As reported in the World’s Press on the 20th of January, 1937, Scottish boxer, Benny Lynch, was crowned World Flyweight Champion after the previous evening’s bout in .
Benny Lynch became Scotland’s first World Boxing Champion and justly deserves his place as a legend of the fight game. He is considered by many to have been one of the greatest flyweights in the history of the sport, never mind his brief period of fame in that pre-Second World War era. And no less an authority than Ring Magazine described him as the greatest fighter that Scotland has ever produced. Couple those accolades and it is surely that case that Scotland’s finest pugilist was also, at the very least, one of the finest boxers ever to come out of Great Britain. According to Jim Watt and as reported in The Herald of the 7th of August, 1996, at a graveside commemorative service the previous day, “Benny was quite simply a legend. He was a fantastic boxer and an inspiration to a whole generation of fighters.”
Lynch enjoyed a meteoric rise to the top of his sport and was a sporting celebrity throughout Britain in the mid-1930s. With consummate ring-craft and a formidable punch, Lynch became Scottish champion in 1934 after just three and a half years of his professional career. Just a year later, in September, in Manchester, at the age of twenty-two, he famously became British, European and World Flyweight Champion by a stoppage, after knocking down title holder Jackie Brown ten times before the referee ended the contest – in the second round. With typical bigotry, the ‘City Fathers’ of Glasgow Corporation denied Lynch a formal welcome after the Brown fight in 1935. However, unimpressed and undeterred, around 100,000 Glasgow folk lined the streets between Glasgow Central Station and Lynch’s home in the South Side to cheer their diminutive hero. Equally undeterred and on the 19th of January, 1937, Lynch won lasting fame and glory as undisputed Champion of the World in his division, when he took a 15-round points decision from Small Montana. That same year, in front of 40,000 people at Rutherglen’s Shawfield Stadium, he knocked out his eventual successor, Peter Kane.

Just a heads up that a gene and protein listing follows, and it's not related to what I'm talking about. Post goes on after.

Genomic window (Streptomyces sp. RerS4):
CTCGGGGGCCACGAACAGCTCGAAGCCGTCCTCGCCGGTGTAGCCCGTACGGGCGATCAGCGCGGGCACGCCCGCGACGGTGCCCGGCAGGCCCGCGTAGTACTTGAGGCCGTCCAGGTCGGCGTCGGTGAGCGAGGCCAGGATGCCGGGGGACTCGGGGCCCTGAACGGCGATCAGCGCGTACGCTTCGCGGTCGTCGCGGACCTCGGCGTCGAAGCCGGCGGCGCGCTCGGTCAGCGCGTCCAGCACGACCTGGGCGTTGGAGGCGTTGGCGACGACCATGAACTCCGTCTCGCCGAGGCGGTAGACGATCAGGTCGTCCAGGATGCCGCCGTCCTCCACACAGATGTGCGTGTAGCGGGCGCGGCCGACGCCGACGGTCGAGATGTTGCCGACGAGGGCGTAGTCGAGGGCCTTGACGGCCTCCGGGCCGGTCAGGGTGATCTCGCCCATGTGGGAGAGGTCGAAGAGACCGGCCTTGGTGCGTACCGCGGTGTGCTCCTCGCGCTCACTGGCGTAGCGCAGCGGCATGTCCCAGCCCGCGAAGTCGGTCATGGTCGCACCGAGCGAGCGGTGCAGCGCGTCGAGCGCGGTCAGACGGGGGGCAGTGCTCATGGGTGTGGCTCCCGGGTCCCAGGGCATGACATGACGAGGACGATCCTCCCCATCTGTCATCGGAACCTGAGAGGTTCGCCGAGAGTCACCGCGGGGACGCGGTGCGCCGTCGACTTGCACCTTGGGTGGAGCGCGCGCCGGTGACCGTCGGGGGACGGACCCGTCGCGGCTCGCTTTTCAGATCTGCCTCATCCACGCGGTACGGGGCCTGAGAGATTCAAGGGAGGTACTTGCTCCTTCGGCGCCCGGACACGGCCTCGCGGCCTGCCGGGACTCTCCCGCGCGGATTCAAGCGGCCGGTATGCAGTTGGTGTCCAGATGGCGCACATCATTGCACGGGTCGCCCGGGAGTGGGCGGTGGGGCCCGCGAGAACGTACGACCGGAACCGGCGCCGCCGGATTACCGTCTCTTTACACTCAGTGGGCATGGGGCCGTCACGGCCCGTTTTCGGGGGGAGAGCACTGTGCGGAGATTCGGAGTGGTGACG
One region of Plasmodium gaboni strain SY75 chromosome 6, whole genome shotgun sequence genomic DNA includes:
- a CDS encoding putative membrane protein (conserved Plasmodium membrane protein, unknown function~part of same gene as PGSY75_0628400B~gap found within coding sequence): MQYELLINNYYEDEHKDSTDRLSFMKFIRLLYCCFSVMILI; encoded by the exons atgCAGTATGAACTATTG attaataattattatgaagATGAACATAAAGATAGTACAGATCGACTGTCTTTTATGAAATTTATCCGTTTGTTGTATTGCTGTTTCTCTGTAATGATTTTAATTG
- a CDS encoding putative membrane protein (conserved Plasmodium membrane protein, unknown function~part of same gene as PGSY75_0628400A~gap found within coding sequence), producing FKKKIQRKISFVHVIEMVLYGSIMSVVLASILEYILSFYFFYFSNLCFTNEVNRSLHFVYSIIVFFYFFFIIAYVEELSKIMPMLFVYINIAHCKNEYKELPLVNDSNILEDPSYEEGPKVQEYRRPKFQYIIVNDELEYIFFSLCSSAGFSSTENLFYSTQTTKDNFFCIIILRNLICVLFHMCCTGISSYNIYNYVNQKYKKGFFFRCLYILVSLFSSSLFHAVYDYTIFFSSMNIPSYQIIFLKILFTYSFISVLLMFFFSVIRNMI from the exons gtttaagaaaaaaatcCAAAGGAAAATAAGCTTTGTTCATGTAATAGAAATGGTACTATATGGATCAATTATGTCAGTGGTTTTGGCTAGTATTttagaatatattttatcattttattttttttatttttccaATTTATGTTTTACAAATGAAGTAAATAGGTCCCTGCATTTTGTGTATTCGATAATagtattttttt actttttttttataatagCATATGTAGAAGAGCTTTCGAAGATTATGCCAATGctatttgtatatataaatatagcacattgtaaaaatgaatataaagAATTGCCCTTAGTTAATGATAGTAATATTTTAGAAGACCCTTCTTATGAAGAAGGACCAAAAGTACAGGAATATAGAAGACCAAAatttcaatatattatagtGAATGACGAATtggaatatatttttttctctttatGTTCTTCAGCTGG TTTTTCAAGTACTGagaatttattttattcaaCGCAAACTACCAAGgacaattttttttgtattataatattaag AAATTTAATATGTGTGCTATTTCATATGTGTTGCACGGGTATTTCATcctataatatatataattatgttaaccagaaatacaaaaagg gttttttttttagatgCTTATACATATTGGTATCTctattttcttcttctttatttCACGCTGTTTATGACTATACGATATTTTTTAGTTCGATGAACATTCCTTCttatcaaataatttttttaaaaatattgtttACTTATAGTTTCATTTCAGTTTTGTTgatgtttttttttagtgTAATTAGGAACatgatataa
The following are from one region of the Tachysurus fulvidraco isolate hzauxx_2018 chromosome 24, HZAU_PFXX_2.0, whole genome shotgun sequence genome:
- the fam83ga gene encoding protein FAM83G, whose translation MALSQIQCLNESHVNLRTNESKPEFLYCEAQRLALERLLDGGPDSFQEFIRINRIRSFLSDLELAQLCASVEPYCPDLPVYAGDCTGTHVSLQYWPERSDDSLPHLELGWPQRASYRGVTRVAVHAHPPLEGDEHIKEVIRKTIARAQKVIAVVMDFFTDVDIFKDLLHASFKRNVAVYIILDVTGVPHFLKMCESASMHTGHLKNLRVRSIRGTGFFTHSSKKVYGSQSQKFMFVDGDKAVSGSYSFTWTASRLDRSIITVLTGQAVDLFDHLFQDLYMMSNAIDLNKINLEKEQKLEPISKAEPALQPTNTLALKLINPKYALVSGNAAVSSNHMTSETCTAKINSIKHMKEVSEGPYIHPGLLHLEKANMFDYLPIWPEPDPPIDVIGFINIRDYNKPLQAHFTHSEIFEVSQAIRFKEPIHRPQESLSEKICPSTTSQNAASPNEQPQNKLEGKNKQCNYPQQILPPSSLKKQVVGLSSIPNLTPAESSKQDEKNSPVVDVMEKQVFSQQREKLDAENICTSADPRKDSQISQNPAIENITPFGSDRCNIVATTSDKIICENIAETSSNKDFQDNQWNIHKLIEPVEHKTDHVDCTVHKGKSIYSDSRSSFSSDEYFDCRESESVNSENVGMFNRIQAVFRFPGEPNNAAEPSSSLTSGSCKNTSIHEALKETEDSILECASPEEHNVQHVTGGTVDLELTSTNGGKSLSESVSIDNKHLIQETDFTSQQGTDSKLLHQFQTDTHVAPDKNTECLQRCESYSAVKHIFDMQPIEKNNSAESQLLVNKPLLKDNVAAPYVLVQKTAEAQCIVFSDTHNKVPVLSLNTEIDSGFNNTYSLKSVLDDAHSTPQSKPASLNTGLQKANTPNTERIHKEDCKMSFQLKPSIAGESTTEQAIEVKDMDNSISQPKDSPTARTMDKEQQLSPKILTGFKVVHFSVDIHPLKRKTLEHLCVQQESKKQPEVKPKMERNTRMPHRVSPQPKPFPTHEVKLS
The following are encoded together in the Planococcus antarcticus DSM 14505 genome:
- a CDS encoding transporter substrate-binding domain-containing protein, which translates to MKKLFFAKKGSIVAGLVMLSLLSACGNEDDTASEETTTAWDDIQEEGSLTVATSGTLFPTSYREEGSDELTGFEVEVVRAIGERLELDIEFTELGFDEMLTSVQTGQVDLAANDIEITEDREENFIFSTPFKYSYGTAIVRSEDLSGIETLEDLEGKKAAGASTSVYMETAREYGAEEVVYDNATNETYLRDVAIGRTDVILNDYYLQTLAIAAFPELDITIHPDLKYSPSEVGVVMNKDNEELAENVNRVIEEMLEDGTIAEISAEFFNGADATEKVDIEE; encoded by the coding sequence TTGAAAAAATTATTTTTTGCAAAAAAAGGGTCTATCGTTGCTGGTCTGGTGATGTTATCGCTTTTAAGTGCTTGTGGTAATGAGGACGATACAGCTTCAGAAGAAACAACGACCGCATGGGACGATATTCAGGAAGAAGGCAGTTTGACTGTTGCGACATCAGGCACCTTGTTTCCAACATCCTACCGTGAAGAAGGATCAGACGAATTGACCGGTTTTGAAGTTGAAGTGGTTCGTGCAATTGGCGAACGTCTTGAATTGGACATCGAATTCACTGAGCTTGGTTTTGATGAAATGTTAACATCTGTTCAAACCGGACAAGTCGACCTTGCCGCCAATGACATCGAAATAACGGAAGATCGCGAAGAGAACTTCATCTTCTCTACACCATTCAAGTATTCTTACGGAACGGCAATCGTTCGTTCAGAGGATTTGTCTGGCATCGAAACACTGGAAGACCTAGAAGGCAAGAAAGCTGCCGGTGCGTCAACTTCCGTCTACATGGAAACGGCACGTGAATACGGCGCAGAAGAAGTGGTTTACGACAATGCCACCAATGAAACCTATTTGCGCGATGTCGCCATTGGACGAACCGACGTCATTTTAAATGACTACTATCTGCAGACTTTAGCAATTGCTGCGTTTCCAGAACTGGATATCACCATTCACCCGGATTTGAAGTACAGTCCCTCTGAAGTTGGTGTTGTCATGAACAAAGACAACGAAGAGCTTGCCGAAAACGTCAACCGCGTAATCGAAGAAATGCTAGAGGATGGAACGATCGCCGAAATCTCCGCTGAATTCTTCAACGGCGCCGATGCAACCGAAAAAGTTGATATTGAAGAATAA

Lynch honed his skills and earned a few bob by fighting older and heavier opponents in travelling boxing booths. He was an orthodox flyweight, calculating on the attack, and with an outstanding defence. He also had explosive punching power and immaculate timing. His prolific skills ensured that he had no equals among his flyweight contemporaries and at one point he racked up an unbeaten string of fifty fights. Benny Lynch was British flyweight champion 1935-38, National Boxing Association (NBA) and International Boxing Union (IBU) champion 1935-37, and undisputed World Champion 1937-38. According to the ‘BoxRec’ website, in his brief professional boxing career, which spanned just seven years, Lynch fought a total of 108 bouts, boxing 878 rounds, in which he had 81 wins, including 34 knockouts, 15 draws and a mere 12 losses.